- Systemic Police Brutality and Its Costs in the United States4.24 MB
On the evening of June 4, 2020, about 300 people marched peacefully through Mott Haven, a low-income neighborhood in New York City’s South Bronx, to protest police violence and systemic racism. Less than an hour into the march, and about 10 minutes before an 8 p.m. curfew went into effect, the marchers encountered scores of police officers with riot gear, including helmets, shields, and batons. Bicycle police used their bikes to form a wall and prevented the protesters from moving forward, while other officers pushed from behind – a tactic known as “kettling.” The protesters were trapped, with no way to disperse.
“We were being packed and packed like sardines,” one protester later recalled. Many started chanting, “Let Us Go!” and one person cried out, “You’re gonna kill us – I can’t breathe.”
Just after 8 p.m. and the start of the city-wide curfew – imposed a few days earlier due to looting in other areas– the police moved in on the protesters, unprovoked and without warning, whaling their batons, beating people from car tops, shoving them down to the ground, and firing pepper spray in their faces.
“Then it’s kind of all a blur,” one protester said, recounting how a police officer punched him in the face, another twisted his finger and broke it, and a third pulled off his Covid-19 face mask and doused him with pepper spray. “Then they dragged me on the ground and beat me with batons,” he said. “Somewhere in the process of being cuffed, I had a knee on my neck.”
As protesters cried out – some with blood dripping down their faces – the police began to arrest them. They forced people to sit on the street with their hands zip-tied behind their backs, at times so tight that their hands went numb. Clearly identified medics and legal observers were among those targeted, as police beat a number of them, detained them and obstructed their work.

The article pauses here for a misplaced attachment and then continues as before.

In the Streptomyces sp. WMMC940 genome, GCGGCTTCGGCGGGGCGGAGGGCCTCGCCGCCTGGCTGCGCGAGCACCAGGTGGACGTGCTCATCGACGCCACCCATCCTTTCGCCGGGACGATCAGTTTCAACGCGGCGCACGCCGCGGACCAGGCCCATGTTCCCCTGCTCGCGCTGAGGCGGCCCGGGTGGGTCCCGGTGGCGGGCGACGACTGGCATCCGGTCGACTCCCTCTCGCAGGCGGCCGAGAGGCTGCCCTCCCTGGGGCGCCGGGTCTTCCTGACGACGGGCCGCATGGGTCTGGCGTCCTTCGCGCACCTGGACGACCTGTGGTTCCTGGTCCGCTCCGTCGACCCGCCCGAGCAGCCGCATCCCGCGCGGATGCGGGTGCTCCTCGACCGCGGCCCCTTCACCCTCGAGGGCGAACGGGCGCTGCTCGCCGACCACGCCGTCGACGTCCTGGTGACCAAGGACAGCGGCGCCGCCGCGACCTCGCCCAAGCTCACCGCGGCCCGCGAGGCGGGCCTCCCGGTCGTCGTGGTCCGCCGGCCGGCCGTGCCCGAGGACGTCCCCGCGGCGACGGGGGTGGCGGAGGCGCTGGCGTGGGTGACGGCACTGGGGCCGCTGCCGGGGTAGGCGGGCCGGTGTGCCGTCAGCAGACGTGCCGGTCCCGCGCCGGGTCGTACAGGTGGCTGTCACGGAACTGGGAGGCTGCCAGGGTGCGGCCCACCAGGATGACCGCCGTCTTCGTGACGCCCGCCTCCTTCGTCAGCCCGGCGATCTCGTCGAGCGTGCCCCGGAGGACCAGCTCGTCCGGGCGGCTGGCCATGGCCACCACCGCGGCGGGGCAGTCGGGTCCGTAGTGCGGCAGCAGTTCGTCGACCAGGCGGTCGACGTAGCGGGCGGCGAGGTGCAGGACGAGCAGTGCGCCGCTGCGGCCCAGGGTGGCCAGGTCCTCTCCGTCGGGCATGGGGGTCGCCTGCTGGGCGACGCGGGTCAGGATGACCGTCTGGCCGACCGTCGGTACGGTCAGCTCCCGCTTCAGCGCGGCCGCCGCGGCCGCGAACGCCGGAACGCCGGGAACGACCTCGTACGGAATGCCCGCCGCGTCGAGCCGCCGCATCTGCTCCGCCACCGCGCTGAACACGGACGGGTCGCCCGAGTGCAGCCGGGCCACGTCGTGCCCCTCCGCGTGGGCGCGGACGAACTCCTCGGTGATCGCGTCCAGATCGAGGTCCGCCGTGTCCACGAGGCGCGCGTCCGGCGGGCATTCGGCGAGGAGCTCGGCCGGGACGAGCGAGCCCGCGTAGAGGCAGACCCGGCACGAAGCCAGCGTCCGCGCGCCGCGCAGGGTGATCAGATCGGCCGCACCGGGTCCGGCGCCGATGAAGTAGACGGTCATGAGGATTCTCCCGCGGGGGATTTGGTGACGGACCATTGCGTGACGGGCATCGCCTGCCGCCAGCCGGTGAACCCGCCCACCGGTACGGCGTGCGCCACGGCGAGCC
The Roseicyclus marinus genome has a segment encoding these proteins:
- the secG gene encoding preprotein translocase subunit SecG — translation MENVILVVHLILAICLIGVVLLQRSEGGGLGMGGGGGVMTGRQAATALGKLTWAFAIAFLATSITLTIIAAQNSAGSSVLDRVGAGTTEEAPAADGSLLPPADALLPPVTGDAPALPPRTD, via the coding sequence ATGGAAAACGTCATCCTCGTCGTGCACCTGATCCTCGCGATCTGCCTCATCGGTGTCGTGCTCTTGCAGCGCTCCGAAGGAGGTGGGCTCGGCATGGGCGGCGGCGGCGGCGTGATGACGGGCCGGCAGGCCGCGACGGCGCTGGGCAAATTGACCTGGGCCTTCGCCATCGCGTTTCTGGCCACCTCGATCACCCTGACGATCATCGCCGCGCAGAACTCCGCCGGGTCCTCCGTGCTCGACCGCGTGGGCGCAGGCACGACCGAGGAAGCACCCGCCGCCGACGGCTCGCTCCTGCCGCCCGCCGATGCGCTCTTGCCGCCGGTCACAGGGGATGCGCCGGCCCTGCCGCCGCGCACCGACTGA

Ambulances eventually arrived, and a medic who was zip-tied at the time said that he saw at least three people carried away on stretchers: “[They were] handcuffed to the stretchers, with head bandages, visibly bleeding from the bandage.”
The protest in Mott Haven was one of hundreds that broke out across New York City and the wider United States following the police killing of George Floyd in Minneapolis, Minnesota on May 25. Floyd’s was the latest in a series of high-profile killings of unarmed Black people by police in the country. Law enforcement officers across the United States responded to many of these largely peaceful protests with violence, excessive force, and abuse. They beat up protesters, conducted mass arrests, and fired teargas, pepper spray, stun grenades, and rubber bullets to disperse and discourage protests.
This report is based on interviews or written accounts from 81 people who participated in the Mott Haven protest, interviews with 19 other community members, lawyers, activists, and city officials, and analysis of 155 videos that were recorded during the protest. Human Rights Watch also reviewed legal documents and sent questions to the New York Police Department, the NYPD, which replied in part (see Annexes). The NYPD did not reply to a Human Rights Watch request to interview senior NYPD officials.
Report by the Human Rights Watch